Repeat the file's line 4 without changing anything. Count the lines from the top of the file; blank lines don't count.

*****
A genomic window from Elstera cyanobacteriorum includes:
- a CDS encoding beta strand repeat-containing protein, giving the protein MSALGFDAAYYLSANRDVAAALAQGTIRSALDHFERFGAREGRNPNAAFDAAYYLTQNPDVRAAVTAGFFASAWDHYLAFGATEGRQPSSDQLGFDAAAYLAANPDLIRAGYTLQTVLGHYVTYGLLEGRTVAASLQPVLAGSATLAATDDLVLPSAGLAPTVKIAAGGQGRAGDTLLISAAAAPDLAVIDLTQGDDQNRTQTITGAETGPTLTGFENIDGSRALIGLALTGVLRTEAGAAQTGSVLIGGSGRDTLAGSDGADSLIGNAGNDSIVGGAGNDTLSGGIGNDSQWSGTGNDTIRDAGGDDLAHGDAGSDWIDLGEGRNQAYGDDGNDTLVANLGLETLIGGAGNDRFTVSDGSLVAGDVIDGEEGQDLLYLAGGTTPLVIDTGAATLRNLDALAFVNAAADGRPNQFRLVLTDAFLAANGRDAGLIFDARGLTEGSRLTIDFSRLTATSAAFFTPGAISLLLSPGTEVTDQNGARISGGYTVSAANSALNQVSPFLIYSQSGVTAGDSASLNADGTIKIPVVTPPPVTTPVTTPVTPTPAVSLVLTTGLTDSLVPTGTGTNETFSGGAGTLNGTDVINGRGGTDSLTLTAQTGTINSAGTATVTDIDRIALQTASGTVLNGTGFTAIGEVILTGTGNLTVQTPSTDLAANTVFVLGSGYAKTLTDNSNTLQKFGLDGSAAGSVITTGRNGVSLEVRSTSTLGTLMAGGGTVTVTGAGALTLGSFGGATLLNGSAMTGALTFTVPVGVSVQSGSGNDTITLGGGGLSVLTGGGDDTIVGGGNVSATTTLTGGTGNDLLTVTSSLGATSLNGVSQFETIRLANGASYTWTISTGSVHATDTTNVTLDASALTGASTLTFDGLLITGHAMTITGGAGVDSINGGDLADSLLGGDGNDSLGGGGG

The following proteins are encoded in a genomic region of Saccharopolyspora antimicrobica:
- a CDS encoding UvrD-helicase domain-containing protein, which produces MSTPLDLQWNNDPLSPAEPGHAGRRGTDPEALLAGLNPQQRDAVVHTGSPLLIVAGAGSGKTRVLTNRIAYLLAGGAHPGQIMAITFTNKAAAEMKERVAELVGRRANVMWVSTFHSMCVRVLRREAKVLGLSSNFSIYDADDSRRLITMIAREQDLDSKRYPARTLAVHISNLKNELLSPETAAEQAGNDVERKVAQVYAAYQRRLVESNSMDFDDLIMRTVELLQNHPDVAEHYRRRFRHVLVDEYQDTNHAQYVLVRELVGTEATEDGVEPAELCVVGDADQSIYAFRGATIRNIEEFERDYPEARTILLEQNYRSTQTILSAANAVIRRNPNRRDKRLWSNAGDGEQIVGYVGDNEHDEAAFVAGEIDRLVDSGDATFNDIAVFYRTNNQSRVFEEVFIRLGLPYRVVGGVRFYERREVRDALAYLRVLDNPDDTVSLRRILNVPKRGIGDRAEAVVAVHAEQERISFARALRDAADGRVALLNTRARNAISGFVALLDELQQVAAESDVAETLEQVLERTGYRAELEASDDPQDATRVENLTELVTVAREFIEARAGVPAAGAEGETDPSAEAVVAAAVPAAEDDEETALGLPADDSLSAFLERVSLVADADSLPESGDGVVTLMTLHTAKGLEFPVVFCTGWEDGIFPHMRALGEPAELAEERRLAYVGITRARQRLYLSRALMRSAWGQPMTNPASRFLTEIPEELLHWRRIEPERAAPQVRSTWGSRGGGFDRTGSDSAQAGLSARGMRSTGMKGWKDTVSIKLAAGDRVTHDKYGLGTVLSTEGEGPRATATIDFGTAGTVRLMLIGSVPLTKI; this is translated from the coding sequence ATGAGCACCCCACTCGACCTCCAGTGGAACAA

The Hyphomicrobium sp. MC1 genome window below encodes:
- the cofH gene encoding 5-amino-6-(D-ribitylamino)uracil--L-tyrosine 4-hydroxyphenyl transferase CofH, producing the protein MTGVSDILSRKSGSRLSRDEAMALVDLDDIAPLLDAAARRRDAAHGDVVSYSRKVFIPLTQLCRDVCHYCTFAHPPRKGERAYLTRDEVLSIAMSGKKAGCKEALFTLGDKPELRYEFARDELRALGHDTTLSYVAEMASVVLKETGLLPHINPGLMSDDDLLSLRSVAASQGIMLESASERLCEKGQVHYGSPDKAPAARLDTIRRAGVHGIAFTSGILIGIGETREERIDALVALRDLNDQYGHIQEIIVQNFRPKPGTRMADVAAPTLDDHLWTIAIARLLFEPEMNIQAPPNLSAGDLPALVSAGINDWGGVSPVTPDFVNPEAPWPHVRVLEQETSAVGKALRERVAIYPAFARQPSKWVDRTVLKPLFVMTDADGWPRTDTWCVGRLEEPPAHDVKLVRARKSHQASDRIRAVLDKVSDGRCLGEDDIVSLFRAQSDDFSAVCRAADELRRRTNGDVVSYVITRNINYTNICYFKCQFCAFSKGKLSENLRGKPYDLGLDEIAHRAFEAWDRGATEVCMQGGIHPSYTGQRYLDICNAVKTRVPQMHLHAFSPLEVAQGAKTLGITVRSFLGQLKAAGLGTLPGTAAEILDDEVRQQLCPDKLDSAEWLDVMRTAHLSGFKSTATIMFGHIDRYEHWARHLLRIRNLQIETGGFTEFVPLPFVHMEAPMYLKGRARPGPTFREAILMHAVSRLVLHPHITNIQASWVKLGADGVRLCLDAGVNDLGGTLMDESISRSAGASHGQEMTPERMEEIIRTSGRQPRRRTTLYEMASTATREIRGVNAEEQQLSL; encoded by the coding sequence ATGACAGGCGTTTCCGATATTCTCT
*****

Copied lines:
- a CDS encoding UvrD-helicase domain-containing protein, which produces MSTPLDLQWNNDPLSPAEPGHAGRRGTDPEALLAGLNPQQRDAVVHTGSPLLIVAGAGSGKTRVLTNRIAYLLAGGAHPGQIMAITFTNKAAAEMKERVAELVGRRANVMWVSTFHSMCVRVLRREAKVLGLSSNFSIYDADDSRRLITMIAREQDLDSKRYPARTLAVHISNLKNELLSPETAAEQAGNDVERKVAQVYAAYQRRLVESNSMDFDDLIMRTVELLQNHPDVAEHYRRRFRHVLVDEYQDTNHAQYVLVRELVGTEATEDGVEPAELCVVGDADQSIYAFRGATIRNIEEFERDYPEARTILLEQNYRSTQTILSAANAVIRRNPNRRDKRLWSNAGDGEQIVGYVGDNEHDEAAFVAGEIDRLVDSGDATFNDIAVFYRTNNQSRVFEEVFIRLGLPYRVVGGVRFYERREVRDALAYLRVLDNPDDTVSLRRILNVPKRGIGDRAEAVVAVHAEQERISFARALRDAADGRVALLNTRARNAISGFVALLDELQQVAAESDVAETLEQVLERTGYRAELEASDDPQDATRVENLTELVTVAREFIEARAGVPAAGAEGETDPSAEAVVAAAVPAAEDDEETALGLPADDSLSAFLERVSLVADADSLPESGDGVVTLMTLHTAKGLEFPVVFCTGWEDGIFPHMRALGEPAELAEERRLAYVGITRARQRLYLSRALMRSAWGQPMTNPASRFLTEIPEELLHWRRIEPERAAPQVRSTWGSRGGGFDRTGSDSAQAGLSARGMRSTGMKGWKDTVSIKLAAGDRVTHDKYGLGTVLSTEGEGPRATATIDFGTAGTVRLMLIGSVPLTKI; this is translated from the coding sequence ATGAGCACCCCACTCGACCTCCAGTGGAACAA